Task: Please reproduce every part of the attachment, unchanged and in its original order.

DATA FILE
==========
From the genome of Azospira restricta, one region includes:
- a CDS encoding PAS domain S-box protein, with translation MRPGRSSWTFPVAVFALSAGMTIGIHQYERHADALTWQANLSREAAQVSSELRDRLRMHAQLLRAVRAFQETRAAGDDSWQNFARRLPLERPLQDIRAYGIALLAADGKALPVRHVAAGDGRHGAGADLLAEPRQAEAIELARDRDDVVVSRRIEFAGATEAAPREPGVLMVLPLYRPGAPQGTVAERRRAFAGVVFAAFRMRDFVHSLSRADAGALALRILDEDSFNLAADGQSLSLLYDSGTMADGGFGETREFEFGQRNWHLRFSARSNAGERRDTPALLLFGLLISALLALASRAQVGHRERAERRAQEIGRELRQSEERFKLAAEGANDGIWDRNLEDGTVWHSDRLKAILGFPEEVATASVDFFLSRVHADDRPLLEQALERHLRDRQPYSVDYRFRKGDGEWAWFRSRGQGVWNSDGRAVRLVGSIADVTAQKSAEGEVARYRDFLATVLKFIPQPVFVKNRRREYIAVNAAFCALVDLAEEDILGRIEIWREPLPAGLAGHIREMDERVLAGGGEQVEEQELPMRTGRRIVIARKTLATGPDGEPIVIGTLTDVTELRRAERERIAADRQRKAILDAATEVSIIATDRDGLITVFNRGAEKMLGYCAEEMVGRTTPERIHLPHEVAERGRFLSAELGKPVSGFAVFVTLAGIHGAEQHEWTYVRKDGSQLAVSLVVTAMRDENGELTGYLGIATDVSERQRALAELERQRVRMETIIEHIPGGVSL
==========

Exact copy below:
From the genome of Azospira restricta, one region includes:
- a CDS encoding PAS domain S-box protein, with translation MRPGRSSWTFPVAVFALSAGMTIGIHQYERHADALTWQANLSREAAQVSSELRDRLRMHAQLLRAVRAFQETRAAGDDSWQNFARRLPLERPLQDIRAYGIALLAADGKALPVRHVAAGDGRHGAGADLLAEPRQAEAIELARDRDDVVVSRRIEFAGATEAAPREPGVLMVLPLYRPGAPQGTVAERRRAFAGVVFAAFRMRDFVHSLSRADAGALALRILDEDSFNLAADGQSLSLLYDSGTMADGGFGETREFEFGQRNWHLRFSARSNAGERRDTPALLLFGLLISALLALASRAQVGHRERAERRAQEIGRELRQSEERFKLAAEGANDGIWDRNLEDGTVWHSDRLKAILGFPEEVATASVDFFLSRVHADDRPLLEQALERHLRDRQPYSVDYRFRKGDGEWAWFRSRGQGVWNSDGRAVRLVGSIADVTAQKSAEGEVARYRDFLATVLKFIPQPVFVKNRRREYIAVNAAFCALVDLAEEDILGRIEIWREPLPAGLAGHIREMDERVLAGGGEQVEEQELPMRTGRRIVIARKTLATGPDGEPIVIGTLTDVTELRRAERERIAADRQRKAILDAATEVSIIATDRDGLITVFNRGAEKMLGYCAEEMVGRTTPERIHLPHEVAERGRFLSAELGKPVSGFAVFVTLAGIHGAEQHEWTYVRKDGSQLAVSLVVTAMRDENGELTGYLGIATDVSERQRALAELERQRVRMETIIEHIPGGVSL